CALGARY, Alberta (February 6, 2015) – RigER presents weekly Drilling Rigs Activity Report.
Today riglocator.ca reports 362 active drilling rigs in Western Canada (22% declining since Jan 9, 2015).
Calgary Herald: Winter drilling peak already over, rig counts suggest, February 4, 2015
Calgary drilling companies are parking rigs and laying off crews at a much faster and deeper pace than in the last oil price crisis of 2008-09, oilfield analysts say, noting current rig counts suggest the winter drilling peak is already behind us.
The Canadian Association of Oilwell Drilling Contractors calculates that 335 drilling rigs were working this week, down 40 per cent from 559 at this time last year. Using its measure of 135 direct or indirect jobs generated per rig, that difference translates to more than 30,000 fewer jobs.
Drilling and other oilfield activity in Canada is highly seasonal because bans designed to protect country roads prevent the transportation of heavy equipment during the spring melt.
Winter is normally the peak season for service companies but analysts said the early slowdown means they will likely report much weaker results than normal when first quarter financial reports are published starting in April.
The CAODC said its drilling rig utilization rate fell to 42 per cent this week as only 335 of 804 available drilling rigs were at work. In Alberta, the number of working rigs over the past three weeks has fallen from 290 to 284 to 242 this week.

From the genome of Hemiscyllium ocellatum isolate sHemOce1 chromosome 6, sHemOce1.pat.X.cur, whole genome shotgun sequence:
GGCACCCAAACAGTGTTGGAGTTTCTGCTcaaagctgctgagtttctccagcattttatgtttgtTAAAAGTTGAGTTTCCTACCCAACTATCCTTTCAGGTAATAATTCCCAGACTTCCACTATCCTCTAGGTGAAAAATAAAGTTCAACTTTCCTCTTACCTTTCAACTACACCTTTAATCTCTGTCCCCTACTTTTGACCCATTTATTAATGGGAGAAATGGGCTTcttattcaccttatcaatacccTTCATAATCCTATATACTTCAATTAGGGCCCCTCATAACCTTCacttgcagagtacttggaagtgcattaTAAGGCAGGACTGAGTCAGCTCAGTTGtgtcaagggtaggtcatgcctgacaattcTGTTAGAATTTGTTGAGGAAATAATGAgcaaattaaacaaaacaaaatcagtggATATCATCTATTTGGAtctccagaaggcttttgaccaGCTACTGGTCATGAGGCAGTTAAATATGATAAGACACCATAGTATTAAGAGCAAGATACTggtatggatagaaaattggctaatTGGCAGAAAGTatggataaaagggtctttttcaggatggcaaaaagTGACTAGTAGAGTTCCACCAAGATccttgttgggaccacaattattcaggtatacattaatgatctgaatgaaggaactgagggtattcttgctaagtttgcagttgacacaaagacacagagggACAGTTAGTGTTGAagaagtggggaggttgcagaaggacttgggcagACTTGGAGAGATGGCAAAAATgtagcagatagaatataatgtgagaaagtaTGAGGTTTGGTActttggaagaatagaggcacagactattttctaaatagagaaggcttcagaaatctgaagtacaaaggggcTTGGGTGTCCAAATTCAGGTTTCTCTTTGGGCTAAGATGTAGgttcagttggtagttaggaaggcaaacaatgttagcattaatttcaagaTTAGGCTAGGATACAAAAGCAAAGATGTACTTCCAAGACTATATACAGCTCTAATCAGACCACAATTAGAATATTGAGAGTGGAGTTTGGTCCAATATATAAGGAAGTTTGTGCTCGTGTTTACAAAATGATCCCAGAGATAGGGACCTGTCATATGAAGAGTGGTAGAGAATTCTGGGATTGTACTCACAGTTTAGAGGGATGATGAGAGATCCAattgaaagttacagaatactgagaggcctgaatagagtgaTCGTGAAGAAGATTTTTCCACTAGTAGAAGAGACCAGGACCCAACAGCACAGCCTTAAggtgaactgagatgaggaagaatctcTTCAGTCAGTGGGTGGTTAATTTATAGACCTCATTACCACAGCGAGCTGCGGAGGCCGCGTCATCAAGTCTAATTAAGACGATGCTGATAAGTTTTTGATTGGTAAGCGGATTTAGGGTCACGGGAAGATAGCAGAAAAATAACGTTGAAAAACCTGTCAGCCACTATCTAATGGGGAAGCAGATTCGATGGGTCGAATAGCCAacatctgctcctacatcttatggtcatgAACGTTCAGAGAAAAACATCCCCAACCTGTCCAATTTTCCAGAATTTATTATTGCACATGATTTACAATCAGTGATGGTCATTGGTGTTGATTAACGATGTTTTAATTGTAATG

Three industry associations have predicted Canadian well counts will fall by about a third in 2015. The Petroleum Services Association of Canada has forecast 7,650 new wells, the Canadian Association of Petroleum Producers expects 7,350 wells and CAODC’s number is 6,612 wells.
Baker Hughes Rotary Rig Count reports that Total Canadian Rig Count is down 13 rigs from last week to 381, with oil rigs down 16 to 184, and gas rigs up 3 to 197. Drilling activity 39% declining since last year.
RigER has issued weekly Canadian Drilling Rigs Activity Reports as an information service to the oilfield rental industry since 2015.
The Drilling Rigs Activity Reports are an important business barometer for the drilling industry and its suppliers. When drilling rigs are active, they consume products and services produced by the oil service industry. The active rig count acts as a leading indicator of demand for products used in drilling, completing, producing and processing hydrocarbons.
Industries usually measure economic impact by approximating a dollar value to represent their purchasing power. The oil and gas industry measures economic impact by counting active rigs. A drilling rig requires many oilfield support services to drill a well. And after the well is complete, other oilfield services go to work to bring the well into production and to maintain it. Rig utilization is the percentage of active rigs. In Canada, rig utilization has a distinct annual cycle.